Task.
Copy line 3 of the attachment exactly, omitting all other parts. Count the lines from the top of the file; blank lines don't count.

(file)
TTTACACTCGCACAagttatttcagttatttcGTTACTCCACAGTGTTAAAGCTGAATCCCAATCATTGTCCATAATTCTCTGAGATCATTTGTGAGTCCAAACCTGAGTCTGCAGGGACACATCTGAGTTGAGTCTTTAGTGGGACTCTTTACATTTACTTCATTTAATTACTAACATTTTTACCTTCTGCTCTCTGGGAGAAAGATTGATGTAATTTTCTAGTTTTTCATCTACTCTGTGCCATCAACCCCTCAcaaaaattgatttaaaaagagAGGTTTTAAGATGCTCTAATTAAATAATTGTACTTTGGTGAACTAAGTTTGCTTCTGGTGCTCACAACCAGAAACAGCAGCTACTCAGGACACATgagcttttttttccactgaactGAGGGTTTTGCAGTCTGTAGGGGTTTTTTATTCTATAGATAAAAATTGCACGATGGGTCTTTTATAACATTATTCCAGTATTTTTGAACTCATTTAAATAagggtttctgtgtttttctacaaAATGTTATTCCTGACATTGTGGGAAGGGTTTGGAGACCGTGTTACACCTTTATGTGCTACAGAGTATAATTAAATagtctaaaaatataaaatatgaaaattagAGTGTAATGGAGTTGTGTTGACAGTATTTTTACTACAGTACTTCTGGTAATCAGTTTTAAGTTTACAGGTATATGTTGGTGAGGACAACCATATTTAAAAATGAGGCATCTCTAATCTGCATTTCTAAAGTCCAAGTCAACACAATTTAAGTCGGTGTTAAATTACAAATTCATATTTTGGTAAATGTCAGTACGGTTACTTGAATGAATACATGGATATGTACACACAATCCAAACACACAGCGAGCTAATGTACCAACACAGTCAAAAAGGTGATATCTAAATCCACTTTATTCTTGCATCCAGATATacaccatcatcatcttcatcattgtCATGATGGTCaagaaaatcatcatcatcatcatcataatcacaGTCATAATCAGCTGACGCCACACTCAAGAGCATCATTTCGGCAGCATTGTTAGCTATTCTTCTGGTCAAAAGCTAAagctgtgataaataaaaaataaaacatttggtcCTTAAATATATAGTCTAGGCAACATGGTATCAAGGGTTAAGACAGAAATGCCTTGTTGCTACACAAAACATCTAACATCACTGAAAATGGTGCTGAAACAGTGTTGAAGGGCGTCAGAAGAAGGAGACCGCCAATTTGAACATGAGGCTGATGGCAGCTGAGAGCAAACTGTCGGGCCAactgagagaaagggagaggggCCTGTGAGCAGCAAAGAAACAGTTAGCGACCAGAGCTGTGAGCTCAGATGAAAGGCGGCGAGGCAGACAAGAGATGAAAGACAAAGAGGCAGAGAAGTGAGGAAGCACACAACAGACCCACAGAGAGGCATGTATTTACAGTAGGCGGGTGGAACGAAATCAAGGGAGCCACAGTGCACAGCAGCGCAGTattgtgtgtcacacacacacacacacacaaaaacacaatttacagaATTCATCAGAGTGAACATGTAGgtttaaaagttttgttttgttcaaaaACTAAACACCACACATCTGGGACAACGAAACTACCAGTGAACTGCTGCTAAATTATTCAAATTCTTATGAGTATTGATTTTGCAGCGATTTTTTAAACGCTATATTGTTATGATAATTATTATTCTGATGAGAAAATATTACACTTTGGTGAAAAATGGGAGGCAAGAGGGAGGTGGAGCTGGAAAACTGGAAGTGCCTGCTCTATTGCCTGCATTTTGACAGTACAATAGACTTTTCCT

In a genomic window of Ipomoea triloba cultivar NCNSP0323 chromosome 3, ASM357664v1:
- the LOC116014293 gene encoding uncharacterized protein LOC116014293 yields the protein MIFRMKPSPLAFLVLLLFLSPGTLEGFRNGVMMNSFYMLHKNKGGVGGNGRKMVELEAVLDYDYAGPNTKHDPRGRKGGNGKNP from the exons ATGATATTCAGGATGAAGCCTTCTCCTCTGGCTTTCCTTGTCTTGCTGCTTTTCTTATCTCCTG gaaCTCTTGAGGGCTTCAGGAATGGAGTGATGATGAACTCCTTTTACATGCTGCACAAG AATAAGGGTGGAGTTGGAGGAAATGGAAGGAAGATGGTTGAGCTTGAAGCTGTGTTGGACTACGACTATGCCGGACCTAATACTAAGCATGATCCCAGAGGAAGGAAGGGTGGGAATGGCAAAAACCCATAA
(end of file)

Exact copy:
- the LOC116014293 gene encoding uncharacterized protein LOC116014293 yields the protein MIFRMKPSPLAFLVLLLFLSPGTLEGFRNGVMMNSFYMLHKNKGGVGGNGRKMVELEAVLDYDYAGPNTKHDPRGRKGGNGKNP from the exons ATGATATTCAGGATGAAGCCTTCTCCTCTGGCTTTCCTTGTCTTGCTGCTTTTCTTATCTCCTG gaaCTCTTGAGGGCTTCAGGAATGGAGTGATGATGAACTCCTTTTACATGCTGCACAAG AATAAGGGTGGAGTTGGAGGAAATGGAAGGAAGATGGTTGAGCTTGAAGCTGTGTTGGACTACGACTATGCCGGACCTAATACTAAGCATGATCCCAGAGGAAGGAAGGGTGGGAATGGCAAAAACCCATAA